Monday, 6th July 2015

Sisi hammers the Brotherhood, barters troops for Gulf finance

Egyptian President Abdel Fattah El-Sisi shows no sign of relenting in his campaign to totally subjugate the Muslim Brotherhood, despite suggestions Saudi Arabia’s King Salman Bin Abdelaziz has asked him to take a softer line. The current administration in Cairo believes the Brotherhood poses a fundamental threat; this view is behind the brutal suppression of the organisation, which is unprecedentedly harsh, even by Egyptian standards. The security forces have rooted out suspected supporters from public life and from within their own ranks. Members have been arrested en masse. Three tiers of the top leadership have been politically annihilated – the most senior of whom are now appealing death sentences recently awarded by an Egyptian judge.

Riyadh is believed to have suggested a softer line, as in both Yemen and Syria it is backing supposedly ‘moderate’ Sunni Islamist factions. There is also a sense that King Salman does not feel the same loyalty to the Egyptian military as the late King Abdullah did. (The strength of the bond that formerly existed was underlined by one of the Saudi cables published by WikiLeaks in mid-June (see pages 6-8), in which an official suggests Riyadh is willing to pay the administration of Brotherhood-backed president Mohammed Morsi $10bn to secure the release of deposed president Hosni Mubarak.

Even if its enthusiasm for the Egyptian military is not what it was, Saudi Arabia continues to be a vital financial backer of the Egyptian economy, alongside the UAE and Kuwait. Together these Gulf states have provided in excess of $20bn in financial support to Sisi’s administration over the past two years. Riyadh’s share is at least one-third of the total, and this is divided between loans, cash grants and the supply of oil products. Egypt will continue to rely on similar massive handouts for several years to come. Despite some bold economic reforms in its late-June draft budget, including rapid moves to abolish subsidies on diesel and gasoline, the country is still entirely dependent on this financing. It will import approximately $2.25bn of liquefied natural gas in the coming financial year to generate electricity, which remains highly subsidised. The gas can only be afforded thanks to Gulf money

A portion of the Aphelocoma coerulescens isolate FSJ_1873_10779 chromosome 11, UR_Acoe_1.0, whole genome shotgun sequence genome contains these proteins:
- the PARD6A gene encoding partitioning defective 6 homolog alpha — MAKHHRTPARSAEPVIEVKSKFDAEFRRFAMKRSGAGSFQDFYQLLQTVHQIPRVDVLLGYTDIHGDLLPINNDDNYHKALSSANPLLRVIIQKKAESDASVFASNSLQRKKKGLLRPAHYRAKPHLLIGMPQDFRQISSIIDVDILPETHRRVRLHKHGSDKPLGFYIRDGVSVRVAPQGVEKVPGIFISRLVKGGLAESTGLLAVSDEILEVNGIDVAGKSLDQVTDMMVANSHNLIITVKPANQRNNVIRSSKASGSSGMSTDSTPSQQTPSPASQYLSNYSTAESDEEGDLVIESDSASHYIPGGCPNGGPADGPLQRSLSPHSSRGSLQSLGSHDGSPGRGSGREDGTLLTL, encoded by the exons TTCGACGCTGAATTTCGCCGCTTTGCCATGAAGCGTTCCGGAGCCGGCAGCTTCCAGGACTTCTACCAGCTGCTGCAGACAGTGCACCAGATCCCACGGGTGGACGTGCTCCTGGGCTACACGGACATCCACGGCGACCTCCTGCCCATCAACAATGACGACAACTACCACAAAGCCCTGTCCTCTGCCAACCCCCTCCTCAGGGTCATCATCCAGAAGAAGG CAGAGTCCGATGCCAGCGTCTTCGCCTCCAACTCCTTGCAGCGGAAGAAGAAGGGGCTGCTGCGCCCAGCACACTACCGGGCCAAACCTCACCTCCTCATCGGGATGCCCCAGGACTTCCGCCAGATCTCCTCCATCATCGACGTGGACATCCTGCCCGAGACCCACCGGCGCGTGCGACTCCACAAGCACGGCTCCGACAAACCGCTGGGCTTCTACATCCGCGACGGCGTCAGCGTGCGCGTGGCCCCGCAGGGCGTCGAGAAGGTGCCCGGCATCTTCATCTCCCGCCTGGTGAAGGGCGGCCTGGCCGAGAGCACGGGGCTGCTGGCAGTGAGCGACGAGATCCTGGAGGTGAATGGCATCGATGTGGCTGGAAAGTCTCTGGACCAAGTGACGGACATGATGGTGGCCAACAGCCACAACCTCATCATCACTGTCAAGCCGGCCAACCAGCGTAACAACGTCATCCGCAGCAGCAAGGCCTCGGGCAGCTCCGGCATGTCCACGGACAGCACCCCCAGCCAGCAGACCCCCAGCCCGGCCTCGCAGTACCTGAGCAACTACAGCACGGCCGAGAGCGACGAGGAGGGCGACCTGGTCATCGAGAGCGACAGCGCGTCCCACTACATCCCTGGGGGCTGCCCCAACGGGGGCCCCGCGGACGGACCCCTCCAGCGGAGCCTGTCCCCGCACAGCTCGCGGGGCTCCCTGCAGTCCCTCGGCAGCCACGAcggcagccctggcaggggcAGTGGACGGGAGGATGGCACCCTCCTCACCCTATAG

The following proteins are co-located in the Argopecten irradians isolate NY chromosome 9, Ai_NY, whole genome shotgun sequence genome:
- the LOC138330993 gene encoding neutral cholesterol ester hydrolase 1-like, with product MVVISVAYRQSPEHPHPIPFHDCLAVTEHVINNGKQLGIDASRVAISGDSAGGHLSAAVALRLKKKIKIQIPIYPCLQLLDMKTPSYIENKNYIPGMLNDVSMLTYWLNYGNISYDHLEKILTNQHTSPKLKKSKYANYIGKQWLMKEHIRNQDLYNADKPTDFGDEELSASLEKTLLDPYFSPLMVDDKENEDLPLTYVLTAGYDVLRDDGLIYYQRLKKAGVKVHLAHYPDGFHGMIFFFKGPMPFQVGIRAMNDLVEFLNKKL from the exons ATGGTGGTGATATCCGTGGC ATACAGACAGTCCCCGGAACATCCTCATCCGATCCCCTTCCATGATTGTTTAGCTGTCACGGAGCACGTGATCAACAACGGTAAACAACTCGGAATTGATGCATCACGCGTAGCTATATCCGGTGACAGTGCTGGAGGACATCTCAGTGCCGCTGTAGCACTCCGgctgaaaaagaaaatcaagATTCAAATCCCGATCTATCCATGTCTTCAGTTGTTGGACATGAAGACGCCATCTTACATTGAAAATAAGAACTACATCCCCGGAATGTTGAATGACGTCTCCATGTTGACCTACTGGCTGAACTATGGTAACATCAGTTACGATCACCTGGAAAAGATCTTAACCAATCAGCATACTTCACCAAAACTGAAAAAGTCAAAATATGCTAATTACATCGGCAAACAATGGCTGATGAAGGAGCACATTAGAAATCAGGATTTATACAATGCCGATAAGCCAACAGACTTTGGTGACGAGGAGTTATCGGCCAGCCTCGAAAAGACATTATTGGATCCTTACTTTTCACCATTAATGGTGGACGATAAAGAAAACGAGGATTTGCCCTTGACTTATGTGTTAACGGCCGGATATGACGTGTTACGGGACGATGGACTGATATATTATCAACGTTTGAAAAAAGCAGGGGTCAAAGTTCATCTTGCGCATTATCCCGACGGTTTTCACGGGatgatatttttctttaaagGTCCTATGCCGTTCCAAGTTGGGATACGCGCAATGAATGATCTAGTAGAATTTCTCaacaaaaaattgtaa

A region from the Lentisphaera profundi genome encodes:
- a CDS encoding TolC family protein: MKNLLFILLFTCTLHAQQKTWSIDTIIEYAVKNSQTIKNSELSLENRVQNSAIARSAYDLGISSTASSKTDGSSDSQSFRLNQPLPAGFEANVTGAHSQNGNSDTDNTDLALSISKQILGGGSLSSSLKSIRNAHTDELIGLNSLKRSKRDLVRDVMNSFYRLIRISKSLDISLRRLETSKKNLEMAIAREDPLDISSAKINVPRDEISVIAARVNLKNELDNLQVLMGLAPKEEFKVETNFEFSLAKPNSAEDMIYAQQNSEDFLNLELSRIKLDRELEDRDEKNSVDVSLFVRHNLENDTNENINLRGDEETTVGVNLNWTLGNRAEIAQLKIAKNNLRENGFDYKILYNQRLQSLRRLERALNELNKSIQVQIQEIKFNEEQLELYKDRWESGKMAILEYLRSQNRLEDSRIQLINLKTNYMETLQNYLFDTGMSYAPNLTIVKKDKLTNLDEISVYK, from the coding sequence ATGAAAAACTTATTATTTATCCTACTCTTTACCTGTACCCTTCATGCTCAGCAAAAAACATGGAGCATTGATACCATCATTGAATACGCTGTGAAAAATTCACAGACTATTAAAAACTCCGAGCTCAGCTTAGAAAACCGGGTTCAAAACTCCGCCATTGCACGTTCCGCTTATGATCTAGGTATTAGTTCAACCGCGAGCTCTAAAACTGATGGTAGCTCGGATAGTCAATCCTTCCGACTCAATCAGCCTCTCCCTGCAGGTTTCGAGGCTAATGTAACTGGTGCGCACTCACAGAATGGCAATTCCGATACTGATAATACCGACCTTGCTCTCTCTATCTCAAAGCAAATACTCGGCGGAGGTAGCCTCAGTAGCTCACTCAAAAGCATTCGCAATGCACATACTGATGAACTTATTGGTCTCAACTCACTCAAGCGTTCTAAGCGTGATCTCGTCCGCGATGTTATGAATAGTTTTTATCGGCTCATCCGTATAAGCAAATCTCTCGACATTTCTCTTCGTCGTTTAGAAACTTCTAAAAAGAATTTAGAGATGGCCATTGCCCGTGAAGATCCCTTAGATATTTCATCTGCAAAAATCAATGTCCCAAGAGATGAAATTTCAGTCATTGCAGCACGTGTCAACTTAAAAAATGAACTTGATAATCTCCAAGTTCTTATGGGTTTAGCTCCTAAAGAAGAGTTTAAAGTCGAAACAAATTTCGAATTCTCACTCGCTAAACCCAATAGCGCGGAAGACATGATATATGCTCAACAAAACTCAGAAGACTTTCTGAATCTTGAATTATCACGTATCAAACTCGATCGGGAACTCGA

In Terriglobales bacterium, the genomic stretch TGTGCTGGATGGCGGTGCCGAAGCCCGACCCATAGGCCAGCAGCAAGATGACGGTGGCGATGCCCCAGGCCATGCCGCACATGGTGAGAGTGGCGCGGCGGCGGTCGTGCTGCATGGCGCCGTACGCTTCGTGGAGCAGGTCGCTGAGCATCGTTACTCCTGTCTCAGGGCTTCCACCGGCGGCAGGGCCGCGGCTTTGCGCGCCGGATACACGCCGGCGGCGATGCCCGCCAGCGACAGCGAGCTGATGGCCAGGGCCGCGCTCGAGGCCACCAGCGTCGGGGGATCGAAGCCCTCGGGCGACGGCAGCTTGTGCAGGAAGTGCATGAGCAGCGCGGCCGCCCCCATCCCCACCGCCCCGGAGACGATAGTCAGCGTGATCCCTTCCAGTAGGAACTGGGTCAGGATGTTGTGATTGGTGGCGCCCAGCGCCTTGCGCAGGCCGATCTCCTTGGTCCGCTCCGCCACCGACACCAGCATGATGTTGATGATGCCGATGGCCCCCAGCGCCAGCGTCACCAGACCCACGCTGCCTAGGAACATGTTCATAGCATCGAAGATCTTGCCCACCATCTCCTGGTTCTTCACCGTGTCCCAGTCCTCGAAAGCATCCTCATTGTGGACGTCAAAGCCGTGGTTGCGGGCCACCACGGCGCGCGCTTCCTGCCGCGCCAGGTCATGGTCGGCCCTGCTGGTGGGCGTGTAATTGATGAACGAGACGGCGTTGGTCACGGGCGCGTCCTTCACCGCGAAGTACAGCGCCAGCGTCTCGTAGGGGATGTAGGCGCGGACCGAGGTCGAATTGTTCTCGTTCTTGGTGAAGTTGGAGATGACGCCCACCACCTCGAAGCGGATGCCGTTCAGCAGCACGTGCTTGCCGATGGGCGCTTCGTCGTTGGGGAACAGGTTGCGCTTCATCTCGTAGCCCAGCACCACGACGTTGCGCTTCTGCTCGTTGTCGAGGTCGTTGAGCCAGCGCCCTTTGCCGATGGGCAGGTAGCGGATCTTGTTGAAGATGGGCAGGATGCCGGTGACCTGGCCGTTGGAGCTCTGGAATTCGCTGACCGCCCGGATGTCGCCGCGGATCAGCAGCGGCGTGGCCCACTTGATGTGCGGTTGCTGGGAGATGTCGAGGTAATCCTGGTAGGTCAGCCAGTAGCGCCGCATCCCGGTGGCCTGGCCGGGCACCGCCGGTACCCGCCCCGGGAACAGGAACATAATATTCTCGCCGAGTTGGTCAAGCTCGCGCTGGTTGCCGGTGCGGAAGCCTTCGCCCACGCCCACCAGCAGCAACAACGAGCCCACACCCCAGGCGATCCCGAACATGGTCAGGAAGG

It is, of course, impossible for Sisi to march in step with both his Saudi and his Emirati backers on the Islamist question. If King Salman is taking a softer line, Abu Dhabi’s Crown Prince Mohammed Bin Zayed Al-Nahyan is not. His anti-Brotherhood stance is both long-standing and unequivocal – and matches Sisi’s instincts. In addition to cracking down on Islamist politics domestically, Cairo is also involved in Libya, acting as a channel for UAE support to the Tobruk-based government of Prime Minister Abdullah Al-Thinni and, in particular, to the Libyan National Army under the command of General Khalifa Al-Haftar. Their main strategic objective is to crush the Tripoli-based General National Congress, which is backed by various Brotherhood-related and Islamist factions.

While such foreign involvements are risky and not necessarily politically consistent (in contrast to the faction they are backing in Libya, the anti-Houthi alliance in Yemen is not exactly secular), they may be the key to keeping both sides of Gulf opinion sweet. Sisi has been willing – at least in principle – to commit Egyptian troops to Yemen despite the negative precedent of president Gamal Abdel Nasser’s involvement in the North Yemen civil war in the 1960s. Critics of Sisi in Cairo believe he has bartered support for Saudi’s military adventure in return for continued financial support.

When, in April, he spoke about Egypt’s involvement in the pan-Arab military force being put together for the Yemen campaign, Sisi used the expression ‘masafat al-sika’ which literally means ‘the distance of the railway’, implying that nothing more than the length of the journey would delay an Egyptian deployment on behalf of the Gulf allies. Several months on, while rumours suggest that some special forces may be involved in the conflict, there is no sign of Cairo actually sending regular troops. At some point, however, the debt must be repaid.

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